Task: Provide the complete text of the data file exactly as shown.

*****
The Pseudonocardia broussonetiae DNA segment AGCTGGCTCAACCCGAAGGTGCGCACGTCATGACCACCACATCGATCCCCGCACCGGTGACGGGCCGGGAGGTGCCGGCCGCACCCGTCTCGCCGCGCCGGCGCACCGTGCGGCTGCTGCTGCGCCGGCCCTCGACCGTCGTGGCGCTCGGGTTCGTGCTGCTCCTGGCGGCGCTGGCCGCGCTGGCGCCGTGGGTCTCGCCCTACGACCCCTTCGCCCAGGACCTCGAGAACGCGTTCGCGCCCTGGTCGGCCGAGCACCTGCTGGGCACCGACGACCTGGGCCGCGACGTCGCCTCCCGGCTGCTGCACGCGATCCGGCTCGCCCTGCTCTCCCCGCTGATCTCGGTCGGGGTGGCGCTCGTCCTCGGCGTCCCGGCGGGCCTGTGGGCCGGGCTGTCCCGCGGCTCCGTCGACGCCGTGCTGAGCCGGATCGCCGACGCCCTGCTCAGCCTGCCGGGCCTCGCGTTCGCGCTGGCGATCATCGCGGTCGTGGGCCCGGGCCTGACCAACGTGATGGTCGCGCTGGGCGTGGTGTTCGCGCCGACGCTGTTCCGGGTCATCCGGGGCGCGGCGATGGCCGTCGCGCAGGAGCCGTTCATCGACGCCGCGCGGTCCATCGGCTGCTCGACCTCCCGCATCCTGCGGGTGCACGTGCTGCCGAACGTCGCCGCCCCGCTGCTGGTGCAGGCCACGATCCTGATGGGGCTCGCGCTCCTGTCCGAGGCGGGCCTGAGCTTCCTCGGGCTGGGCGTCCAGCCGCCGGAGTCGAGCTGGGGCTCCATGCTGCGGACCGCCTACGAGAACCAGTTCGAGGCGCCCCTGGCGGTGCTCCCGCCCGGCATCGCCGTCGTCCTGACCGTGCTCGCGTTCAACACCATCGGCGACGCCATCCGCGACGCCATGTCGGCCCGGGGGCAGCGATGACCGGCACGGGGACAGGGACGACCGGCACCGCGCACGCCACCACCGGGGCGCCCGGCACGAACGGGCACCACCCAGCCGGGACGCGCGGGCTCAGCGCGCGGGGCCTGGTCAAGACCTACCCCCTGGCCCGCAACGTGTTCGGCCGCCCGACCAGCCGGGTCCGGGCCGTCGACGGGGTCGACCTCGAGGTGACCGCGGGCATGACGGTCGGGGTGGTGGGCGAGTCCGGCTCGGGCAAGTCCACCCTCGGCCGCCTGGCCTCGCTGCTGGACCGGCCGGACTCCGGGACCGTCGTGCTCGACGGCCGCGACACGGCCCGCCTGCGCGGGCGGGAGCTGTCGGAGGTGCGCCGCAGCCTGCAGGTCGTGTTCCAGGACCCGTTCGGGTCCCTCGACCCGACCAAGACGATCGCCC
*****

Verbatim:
The Pseudonocardia broussonetiae DNA segment AGCTGGCTCAACCCGAAGGTGCGCACGTCATGACCACCACATCGATCCCCGCACCGGTGACGGGCCGGGAGGTGCCGGCCGCACCCGTCTCGCCGCGCCGGCGCACCGTGCGGCTGCTGCTGCGCCGGCCCTCGACCGTCGTGGCGCTCGGGTTCGTGCTGCTCCTGGCGGCGCTGGCCGCGCTGGCGCCGTGGGTCTCGCCCTACGACCCCTTCGCCCAGGACCTCGAGAACGCGTTCGCGCCCTGGTCGGCCGAGCACCTGCTGGGCACCGACGACCTGGGCCGCGACGTCGCCTCCCGGCTGCTGCACGCGATCCGGCTCGCCCTGCTCTCCCCGCTGATCTCGGTCGGGGTGGCGCTCGTCCTCGGCGTCCCGGCGGGCCTGTGGGCCGGGCTGTCCCGCGGCTCCGTCGACGCCGTGCTGAGCCGGATCGCCGACGCCCTGCTCAGCCTGCCGGGCCTCGCGTTCGCGCTGGCGATCATCGCGGTCGTGGGCCCGGGCCTGACCAACGTGATGGTCGCGCTGGGCGTGGTGTTCGCGCCGACGCTGTTCCGGGTCATCCGGGGCGCGGCGATGGCCGTCGCGCAGGAGCCGTTCATCGACGCCGCGCGGTCCATCGGCTGCTCGACCTCCCGCATCCTGCGGGTGCACGTGCTGCCGAACGTCGCCGCCCCGCTGCTGGTGCAGGCCACGATCCTGATGGGGCTCGCGCTCCTGTCCGAGGCGGGCCTGAGCTTCCTCGGGCTGGGCGTCCAGCCGCCGGAGTCGAGCTGGGGCTCCATGCTGCGGACCGCCTACGAGAACCAGTTCGAGGCGCCCCTGGCGGTGCTCCCGCCCGGCATCGCCGTCGTCCTGACCGTGCTCGCGTTCAACACCATCGGCGACGCCATCCGCGACGCCATGTCGGCCCGGGGGCAGCGATGACCGGCACGGGGACAGGGACGACCGGCACCGCGCACGCCACCACCGGGGCGCCCGGCACGAACGGGCACCACCCAGCCGGGACGCGCGGGCTCAGCGCGCGGGGCCTGGTCAAGACCTACCCCCTGGCCCGCAACGTGTTCGGCCGCCCGACCAGCCGGGTCCGGGCCGTCGACGGGGTCGACCTCGAGGTGACCGCGGGCATGACGGTCGGGGTGGTGGGCGAGTCCGGCTCGGGCAAGTCCACCCTCGGCCGCCTGGCCTCGCTGCTGGACCGGCCGGACTCCGGGACCGTCGTGCTCGACGGCCGCGACACGGCCCGCCTGCGCGGGCGGGAGCTGTCGGAGGTGCGCCGCAGCCTGCAGGTCGTGTTCCAGGACCCGTTCGGGTCCCTCGACCCGACCAAGACGATCGCCC